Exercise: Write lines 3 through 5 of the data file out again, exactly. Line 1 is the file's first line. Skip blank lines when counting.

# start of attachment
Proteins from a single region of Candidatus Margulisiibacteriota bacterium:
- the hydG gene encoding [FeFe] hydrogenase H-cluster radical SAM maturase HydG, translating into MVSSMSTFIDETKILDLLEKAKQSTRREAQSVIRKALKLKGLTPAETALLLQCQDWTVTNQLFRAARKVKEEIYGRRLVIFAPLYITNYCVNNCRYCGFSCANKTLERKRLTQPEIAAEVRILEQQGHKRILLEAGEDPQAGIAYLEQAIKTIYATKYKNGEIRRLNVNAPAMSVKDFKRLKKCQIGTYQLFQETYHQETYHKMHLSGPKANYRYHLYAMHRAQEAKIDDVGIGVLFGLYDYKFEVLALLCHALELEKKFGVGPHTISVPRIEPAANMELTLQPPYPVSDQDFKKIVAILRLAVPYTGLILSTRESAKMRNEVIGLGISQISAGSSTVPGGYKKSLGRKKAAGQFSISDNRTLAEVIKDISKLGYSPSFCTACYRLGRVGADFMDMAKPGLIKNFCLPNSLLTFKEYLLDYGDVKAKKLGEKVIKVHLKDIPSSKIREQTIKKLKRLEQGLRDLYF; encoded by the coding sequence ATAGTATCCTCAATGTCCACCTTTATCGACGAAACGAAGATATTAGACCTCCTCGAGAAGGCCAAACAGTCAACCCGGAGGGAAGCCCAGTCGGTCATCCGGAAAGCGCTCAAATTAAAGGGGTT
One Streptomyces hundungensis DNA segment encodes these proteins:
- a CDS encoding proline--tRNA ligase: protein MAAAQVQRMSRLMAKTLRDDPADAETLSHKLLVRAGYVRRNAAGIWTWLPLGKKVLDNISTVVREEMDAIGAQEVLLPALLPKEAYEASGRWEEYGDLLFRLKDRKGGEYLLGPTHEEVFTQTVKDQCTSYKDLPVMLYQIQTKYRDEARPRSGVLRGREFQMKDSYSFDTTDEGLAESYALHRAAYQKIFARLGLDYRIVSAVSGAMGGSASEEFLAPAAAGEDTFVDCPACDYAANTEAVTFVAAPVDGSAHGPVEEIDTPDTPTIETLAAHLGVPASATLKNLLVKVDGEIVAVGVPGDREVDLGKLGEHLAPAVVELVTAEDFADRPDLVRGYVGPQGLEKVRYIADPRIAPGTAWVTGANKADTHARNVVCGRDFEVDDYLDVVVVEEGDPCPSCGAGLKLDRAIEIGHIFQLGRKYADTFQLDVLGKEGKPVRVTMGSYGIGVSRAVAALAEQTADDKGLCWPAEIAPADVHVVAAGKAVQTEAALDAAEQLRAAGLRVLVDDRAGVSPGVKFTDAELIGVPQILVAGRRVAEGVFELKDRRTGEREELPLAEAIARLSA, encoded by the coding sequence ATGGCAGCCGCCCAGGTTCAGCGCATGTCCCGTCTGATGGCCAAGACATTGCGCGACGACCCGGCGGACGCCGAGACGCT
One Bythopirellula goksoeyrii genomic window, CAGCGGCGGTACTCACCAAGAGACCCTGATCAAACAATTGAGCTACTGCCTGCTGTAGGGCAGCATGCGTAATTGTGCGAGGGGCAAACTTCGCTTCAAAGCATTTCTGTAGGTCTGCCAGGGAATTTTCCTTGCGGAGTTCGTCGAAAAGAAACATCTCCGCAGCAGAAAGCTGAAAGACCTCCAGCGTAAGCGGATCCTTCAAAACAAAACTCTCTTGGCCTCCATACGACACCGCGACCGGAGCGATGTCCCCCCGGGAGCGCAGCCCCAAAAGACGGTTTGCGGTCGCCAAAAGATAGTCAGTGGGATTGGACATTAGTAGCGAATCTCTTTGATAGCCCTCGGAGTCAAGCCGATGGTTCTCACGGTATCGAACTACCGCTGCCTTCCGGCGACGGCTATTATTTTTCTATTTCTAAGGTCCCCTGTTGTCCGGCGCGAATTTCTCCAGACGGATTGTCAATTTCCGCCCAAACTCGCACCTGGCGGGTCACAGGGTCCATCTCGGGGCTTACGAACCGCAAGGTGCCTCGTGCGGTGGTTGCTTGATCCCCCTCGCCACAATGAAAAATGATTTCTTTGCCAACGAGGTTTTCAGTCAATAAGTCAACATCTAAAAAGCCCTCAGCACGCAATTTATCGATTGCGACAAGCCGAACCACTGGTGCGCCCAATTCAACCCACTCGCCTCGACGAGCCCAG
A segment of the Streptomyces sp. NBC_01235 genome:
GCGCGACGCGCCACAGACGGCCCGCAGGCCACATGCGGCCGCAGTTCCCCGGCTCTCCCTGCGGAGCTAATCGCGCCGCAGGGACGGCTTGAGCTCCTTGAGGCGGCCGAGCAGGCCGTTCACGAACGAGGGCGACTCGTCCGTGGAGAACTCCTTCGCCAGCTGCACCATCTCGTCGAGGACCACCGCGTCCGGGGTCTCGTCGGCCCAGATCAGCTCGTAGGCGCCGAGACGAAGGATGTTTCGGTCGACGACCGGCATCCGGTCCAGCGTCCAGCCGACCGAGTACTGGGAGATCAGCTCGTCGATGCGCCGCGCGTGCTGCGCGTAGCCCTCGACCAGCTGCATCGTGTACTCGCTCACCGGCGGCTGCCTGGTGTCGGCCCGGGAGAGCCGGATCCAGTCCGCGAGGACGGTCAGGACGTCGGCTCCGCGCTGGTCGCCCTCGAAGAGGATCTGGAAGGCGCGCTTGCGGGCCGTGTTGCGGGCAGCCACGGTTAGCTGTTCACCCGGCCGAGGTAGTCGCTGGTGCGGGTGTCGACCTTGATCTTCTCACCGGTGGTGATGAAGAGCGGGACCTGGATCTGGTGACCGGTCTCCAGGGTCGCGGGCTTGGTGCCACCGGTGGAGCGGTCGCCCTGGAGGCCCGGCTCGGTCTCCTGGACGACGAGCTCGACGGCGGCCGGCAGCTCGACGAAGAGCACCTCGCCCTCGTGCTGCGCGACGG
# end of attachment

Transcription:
One Streptomyces hundungensis DNA segment encodes these proteins:
- a CDS encoding proline--tRNA ligase: protein MAAAQVQRMSRLMAKTLRDDPADAETLSHKLLVRAGYVRRNAAGIWTWLPLGKKVLDNISTVVREEMDAIGAQEVLLPALLPKEAYEASGRWEEYGDLLFRLKDRKGGEYLLGPTHEEVFTQTVKDQCTSYKDLPVMLYQIQTKYRDEARPRSGVLRGREFQMKDSYSFDTTDEGLAESYALHRAAYQKIFARLGLDYRIVSAVSGAMGGSASEEFLAPAAAGEDTFVDCPACDYAANTEAVTFVAAPVDGSAHGPVEEIDTPDTPTIETLAAHLGVPASATLKNLLVKVDGEIVAVGVPGDREVDLGKLGEHLAPAVVELVTAEDFADRPDLVRGYVGPQGLEKVRYIADPRIAPGTAWVTGANKADTHARNVVCGRDFEVDDYLDVVVVEEGDPCPSCGAGLKLDRAIEIGHIFQLGRKYADTFQLDVLGKEGKPVRVTMGSYGIGVSRAVAALAEQTADDKGLCWPAEIAPADVHVVAAGKAVQTEAALDAAEQLRAAGLRVLVDDRAGVSPGVKFTDAELIGVPQILVAGRRVAEGVFELKDRRTGEREELPLAEAIARLSA, encoded by the coding sequence ATGGCAGCCGCCCAGGTTCAGCGCATGTCCCGTCTGATGGCCAAGACATTGCGCGACGACCCGGCGGACGCCGAGACGCT
One Bythopirellula goksoeyrii genomic window, CAGCGGCGGTACTCACCAAGAGACCCTGATCAAACAATTGAGCTACTGCCTGCTGTAGGGCAGCATGCGTAATTGTGCGAGGGGCAAACTTCGCTTCAAAGCATTTCTGTAGGTCTGCCAGGGAATTTTCCTTGCGGAGTTCGTCGAAAAGAAACATCTCCGCAGCAGAAAGCTGAAAGACCTCCAGCGTAAGCGGATCCTTCAAAACAAAACTCTCTTGGCCTCCATACGACACCGCGACCGGAGCGATGTCCCCCCGGGAGCGCAGCCCCAAAAGACGGTTTGCGGTCGCCAAAAGATAGTCAGTGGGATTGGACATTAGTAGCGAATCTCTTTGATAGCCCTCGGAGTCAAGCCGATGGTTCTCACGGTATCGAACTACCGCTGCCTTCCGGCGACGGCTATTATTTTTCTATTTCTAAGGTCCCCTGTTGTCCGGCGCGAATTTCTCCAGACGGATTGTCAATTTCCGCCCAAACTCGCACCTGGCGGGTCACAGGGTCCATCTCGGGGCTTACGAACCGCAAGGTGCCTCGTGCGGTGGTTGCTTGATCCCCCTCGCCACAATGAAAAATGATTTCTTTGCCAACGAGGTTTTCAGTCAATAAGTCAACATCTAAAAAGCCCTCAGCACGCAATTTATCGATTGCGACAAGCCGAACCACTGGTGCGCCCAATTCAACCCACTCGCCTCGACGAGCCCAG